Many research studies claim that artificial intelligence (AI) algorithms are better or equal to human experts for interpreting medical images. But many of these studies are of poor quality and exaggerate claims -- fueling hype around AI and potentially endangering patients, according to research published on 25 March in the BMJ.
A team of researchers from the U.K. and the U.S. reviewed studies that compared the performance of deep-learning algorithms with that of expert clinicians for medical image interpretation tasks involving specialties such as radiology, ophthalmology, dermatology, gastroenterology, pathology, and orthopedics.
They found significant shortcomings in the studies, including a paucity of randomized clinical trials, a low number of prospective nonrandomized studies, limited availability of datasets and code, and descriptive language that suggested comparable or better performance for AI despite significant study limitations.
"Overpromising language could mean that some studies might inadvertently mislead the media and the public and potentially lead to the provision of inappropriate care that does not align with patients' best interests," wrote the authors, led by Dr. Myura Nagendran of Imperial College London.
The methods and risk of bias behind studies on AI performance have not previously been examined in detail, according to the group of researchers, which included evidence-based medicine researcher Dr. John Ioannidis of Stanford University and prominent AI researchers such as Dr. Hugh Harvey of Hardian Health and Dr. Eric Topol of Scripps Research Translational Institute.
To address this shortcoming, the researchers searched several online databases for studies published from 2010 to 2019 that compared the performance of deep-learning algorithms with groups of one or more expert clinicians for predicting -- from medical images -- the absolute risk of existing disease or classification into diagnostic groups such as disease or nondisease.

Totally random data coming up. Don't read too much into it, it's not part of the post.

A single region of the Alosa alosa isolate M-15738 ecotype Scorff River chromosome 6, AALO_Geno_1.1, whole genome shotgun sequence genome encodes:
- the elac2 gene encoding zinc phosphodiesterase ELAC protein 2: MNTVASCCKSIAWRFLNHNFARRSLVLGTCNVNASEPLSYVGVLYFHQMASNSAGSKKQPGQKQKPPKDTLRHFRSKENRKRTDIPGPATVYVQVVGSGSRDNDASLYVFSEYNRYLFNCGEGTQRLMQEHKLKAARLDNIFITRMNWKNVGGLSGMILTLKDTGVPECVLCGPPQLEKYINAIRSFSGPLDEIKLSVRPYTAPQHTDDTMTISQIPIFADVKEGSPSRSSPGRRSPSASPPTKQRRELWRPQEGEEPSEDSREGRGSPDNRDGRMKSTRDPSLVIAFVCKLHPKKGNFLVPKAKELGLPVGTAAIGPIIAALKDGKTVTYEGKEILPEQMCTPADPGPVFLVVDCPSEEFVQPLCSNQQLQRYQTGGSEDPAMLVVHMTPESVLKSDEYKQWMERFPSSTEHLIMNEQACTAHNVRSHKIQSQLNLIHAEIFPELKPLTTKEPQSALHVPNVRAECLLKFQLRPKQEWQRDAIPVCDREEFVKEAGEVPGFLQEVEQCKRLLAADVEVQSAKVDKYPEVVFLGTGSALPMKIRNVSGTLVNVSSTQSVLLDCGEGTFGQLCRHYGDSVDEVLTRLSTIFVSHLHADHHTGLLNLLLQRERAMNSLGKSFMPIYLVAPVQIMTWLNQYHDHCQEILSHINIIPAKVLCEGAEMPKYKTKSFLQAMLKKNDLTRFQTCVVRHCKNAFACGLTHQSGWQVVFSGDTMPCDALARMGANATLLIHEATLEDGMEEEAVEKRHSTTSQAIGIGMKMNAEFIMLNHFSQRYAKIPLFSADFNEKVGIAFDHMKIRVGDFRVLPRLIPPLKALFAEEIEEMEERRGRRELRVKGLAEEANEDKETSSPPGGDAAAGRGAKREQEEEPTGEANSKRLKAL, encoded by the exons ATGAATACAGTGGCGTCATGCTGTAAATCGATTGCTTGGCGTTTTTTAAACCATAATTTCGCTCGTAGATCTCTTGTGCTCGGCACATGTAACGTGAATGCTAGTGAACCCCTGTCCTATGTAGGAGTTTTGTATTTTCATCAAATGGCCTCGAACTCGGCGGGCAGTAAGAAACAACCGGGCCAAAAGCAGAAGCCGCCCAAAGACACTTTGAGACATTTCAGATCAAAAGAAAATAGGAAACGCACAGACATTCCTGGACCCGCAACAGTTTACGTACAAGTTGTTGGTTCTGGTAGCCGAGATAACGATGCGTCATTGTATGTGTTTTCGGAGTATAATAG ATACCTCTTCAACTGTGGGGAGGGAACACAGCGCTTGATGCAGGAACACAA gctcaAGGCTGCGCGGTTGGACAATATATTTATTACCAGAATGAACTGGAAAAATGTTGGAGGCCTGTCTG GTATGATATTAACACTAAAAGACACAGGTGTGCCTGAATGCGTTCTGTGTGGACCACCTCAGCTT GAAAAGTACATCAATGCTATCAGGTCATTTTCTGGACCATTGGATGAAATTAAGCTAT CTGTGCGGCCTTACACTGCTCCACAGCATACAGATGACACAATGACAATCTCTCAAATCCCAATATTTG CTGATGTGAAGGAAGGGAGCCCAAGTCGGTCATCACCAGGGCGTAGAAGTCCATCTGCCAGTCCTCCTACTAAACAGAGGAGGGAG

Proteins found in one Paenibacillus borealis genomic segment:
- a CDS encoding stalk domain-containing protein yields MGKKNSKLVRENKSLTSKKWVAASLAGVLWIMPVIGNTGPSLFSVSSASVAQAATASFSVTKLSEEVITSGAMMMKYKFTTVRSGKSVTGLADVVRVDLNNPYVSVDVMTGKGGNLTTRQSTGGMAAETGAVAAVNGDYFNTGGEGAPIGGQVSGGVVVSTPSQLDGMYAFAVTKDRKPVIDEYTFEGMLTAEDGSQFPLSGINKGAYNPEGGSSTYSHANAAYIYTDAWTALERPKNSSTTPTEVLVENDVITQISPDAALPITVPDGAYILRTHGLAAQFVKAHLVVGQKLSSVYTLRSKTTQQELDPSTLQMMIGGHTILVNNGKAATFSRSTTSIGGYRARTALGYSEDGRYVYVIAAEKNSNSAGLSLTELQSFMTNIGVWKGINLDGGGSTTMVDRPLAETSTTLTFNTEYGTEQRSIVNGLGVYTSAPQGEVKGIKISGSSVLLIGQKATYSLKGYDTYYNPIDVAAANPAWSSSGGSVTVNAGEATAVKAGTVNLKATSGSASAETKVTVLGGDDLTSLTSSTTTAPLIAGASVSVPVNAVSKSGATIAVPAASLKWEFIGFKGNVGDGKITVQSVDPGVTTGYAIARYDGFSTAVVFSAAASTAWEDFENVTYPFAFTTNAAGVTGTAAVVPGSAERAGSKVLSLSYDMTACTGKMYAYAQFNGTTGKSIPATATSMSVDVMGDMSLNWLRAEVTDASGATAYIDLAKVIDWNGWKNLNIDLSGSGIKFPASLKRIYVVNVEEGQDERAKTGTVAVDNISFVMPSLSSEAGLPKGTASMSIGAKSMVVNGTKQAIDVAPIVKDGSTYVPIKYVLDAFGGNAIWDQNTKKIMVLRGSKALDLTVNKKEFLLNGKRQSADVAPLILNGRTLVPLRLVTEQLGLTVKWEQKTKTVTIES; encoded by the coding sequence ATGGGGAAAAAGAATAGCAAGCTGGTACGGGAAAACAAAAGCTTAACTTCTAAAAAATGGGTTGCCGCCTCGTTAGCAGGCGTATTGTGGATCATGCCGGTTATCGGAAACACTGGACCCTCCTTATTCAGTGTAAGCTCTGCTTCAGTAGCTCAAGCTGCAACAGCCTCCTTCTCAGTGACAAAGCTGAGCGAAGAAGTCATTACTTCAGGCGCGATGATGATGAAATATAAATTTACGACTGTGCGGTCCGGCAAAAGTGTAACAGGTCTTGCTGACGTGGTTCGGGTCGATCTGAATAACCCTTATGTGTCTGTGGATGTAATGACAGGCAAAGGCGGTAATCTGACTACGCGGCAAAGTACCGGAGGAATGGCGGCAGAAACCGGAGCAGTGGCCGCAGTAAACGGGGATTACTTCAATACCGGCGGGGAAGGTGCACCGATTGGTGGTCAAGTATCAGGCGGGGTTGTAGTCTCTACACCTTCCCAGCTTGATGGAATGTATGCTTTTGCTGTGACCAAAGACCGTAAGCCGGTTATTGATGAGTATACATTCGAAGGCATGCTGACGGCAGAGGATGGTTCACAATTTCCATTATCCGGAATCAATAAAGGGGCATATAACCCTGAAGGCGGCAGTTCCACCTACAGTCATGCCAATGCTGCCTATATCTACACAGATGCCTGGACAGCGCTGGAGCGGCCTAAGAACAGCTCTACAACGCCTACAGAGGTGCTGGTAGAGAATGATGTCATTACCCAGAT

They found only 10 records for randomized clinical trials for deep learning, including eight related to gastroenterology, one to ophthalmology, and one to radiology. Only two have been published so far: an ophthalmology study and a gastroenterology trial.
Of the 81 nonrandomized trials, nine (11%) were prospective. Only six of these were tested in a real-world clinical environment, however. Radiology was the most common specialty involved in these studies, with 36 (44%) of the studies.
In 77 of the studies, a specific comment was included in the abstract comparing the performance of the AI with that of the clinicians. Of these, AI was reported to be superior to the clinician in 23 (30%) of the cases, comparable or better in 13 (17%), comparable in 25 (32%), able to help a clinician perform better in 14 (18%), and not superior in two (3%). However, only 31 (38%) of the studies included a call for further prospective studies or trials.
After assessing the adherence of these studies to reporting standards and risk of bias, the researchers found a number of issues:
- The median number of experts in the comparator group was only four.
- Full access to all datasets was unavailable in 95% of studies.
- Full access to the code for preprocessing of data and modeling was unavailable in 93% of studies.
- The risk of bias was high in 58 (72%) of the 81 nonrandomized trials.
- Adherence to reporting standards was suboptimal overall, including a less than 50% adherence to 12 of the 29 items in the Transparent Reporting of a Multivariable Prediction Model for Individual Prognosis or Diagnosis (TRIPOD) statement.
The authors called for the development of a higher quality and more transparently reported evidence base in order to help "avoid hype, diminish research waste, and protect patients."